TAIPEI (Reuters) - Former Taiwan President Lee Teng-hui, who died on Thursday aged 97, was dubbed “Mr. Democracy” for burying autocratic rule in favour of freewheeling pluralism, and thrived on defying China’s drive to absorb an island it regards as a wayward province.
Lee hoped for Taiwan to be “a country of democracy, freedom, human rights and dignity, where one does not have to be ruled by others and where everyone can say out loud ‘I’m Taiwanese’,” he told a 2012 election rally.
Lee’s greatest act of defiance was becoming Taiwan’s first democratically elected president in March 1996, achieved with a landslide following eight months of intimidating war games and missile tests by China in waters around the island.
Those events brought China and Taiwan to the verge of conflict, prompting the United States to send a carrier task force to the area in a warning to the Beijing government.
Inaugurated that year, Lee offered to make a “journey of peace” to mainland China.
But Beijing branded him a “splittist” bent on turning Taiwan’s self-governance into fully fledged independence, and said he should be tossed into the “dustbin of history”.
TOUGH ON CHINA
The government of Taiwan, formally the Republic of China, was established in 1949 by Chiang Kai-shek, after his Nationalist forces lost control of the mainland to Mao Zedong’s Communists and fled to the island, which lies some 180 km (112 miles) across the Taiwan Strait off China’s southeast coast.
Lee became the Nationalist party chairman and Taiwan’s president upon the 1988 death of Chiang’s son, Chiang Ching-kuo. Eight years after assuming the role, Lee’s push for full democracy culminated with the island’s first direct presidential vote.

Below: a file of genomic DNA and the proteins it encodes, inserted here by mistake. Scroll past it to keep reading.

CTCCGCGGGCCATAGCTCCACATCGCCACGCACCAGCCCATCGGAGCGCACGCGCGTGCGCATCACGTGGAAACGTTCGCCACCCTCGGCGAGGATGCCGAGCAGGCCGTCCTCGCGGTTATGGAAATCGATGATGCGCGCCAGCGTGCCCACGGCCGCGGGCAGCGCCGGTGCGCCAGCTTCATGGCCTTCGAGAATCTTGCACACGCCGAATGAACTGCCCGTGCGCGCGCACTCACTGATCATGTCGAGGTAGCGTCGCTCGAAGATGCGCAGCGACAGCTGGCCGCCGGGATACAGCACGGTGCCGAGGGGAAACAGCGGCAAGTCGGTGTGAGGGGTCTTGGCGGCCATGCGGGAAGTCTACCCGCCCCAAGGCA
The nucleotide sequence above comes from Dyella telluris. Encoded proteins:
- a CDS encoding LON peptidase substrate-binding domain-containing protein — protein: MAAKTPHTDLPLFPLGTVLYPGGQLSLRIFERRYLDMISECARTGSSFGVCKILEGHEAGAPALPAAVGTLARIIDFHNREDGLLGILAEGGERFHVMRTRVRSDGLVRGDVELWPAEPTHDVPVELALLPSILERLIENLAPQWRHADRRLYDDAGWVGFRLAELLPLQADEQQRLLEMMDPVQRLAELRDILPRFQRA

The first president born on the island, Lee’s tough language towards mainland China resonated with Taiwan’s 23 million people. He once described Taiwan-China ties as a “special state-to-state relationship”, infuriating Beijing. He also sought to snap cultural links in favour of a distinct Taiwanese identity.
Lee’s term as democratically elected president ended in 2000. His Nationalists lost the election that year to the Democratic Progressive Party, with former human rights lawyer Chen Shui-bian becoming president.
Some in the party blamed Lee for the defeat, saying his decision not to back its favoured candidate, James Soong, led Soong to stand as an independent and split the vote. His subsequent public support for pro-independence party candidates led to the Nationalist party expelling him in 2001.
He was indicted in 2011 on charges of corruption during his time in office - a move his allies said was aimed at discrediting a pro-independence party he supported in the run-up to the 2012 presidential election. He was later found not guilty.
Lee was born on Jan. 15, 1923, in a village in northern Taiwan where his family owned a small rice and tea farm.
His education under Japanese colonial rule before 1945 drew him to Japan’s culture and he was a fluent Japanese speaker. He briefly served in the imperial Japanese army, staying on after its World War Two surrender to study at university in Kyoto.
He later studied at the elite National Taiwan University and in the United States at the universities of Iowa State and Cornell, where he earned a doctorate in agricultural economics.
His June 1995 trip to a Cornell reunion angered Beijing into briefly downgrading ties with Washington and freezing what had been warming semi-official talks with Taipei.
Lee was a Presbyterian, and an accomplished violinist, golfer and Chinese chess player. He married childhood friend Tseng Wen-hui and had two daughters and a son, who died of cancer in 1982.
Reporting by Ben Blanchard and Yimou Lee; Editing by Christopher Cushing and Alex Richardson
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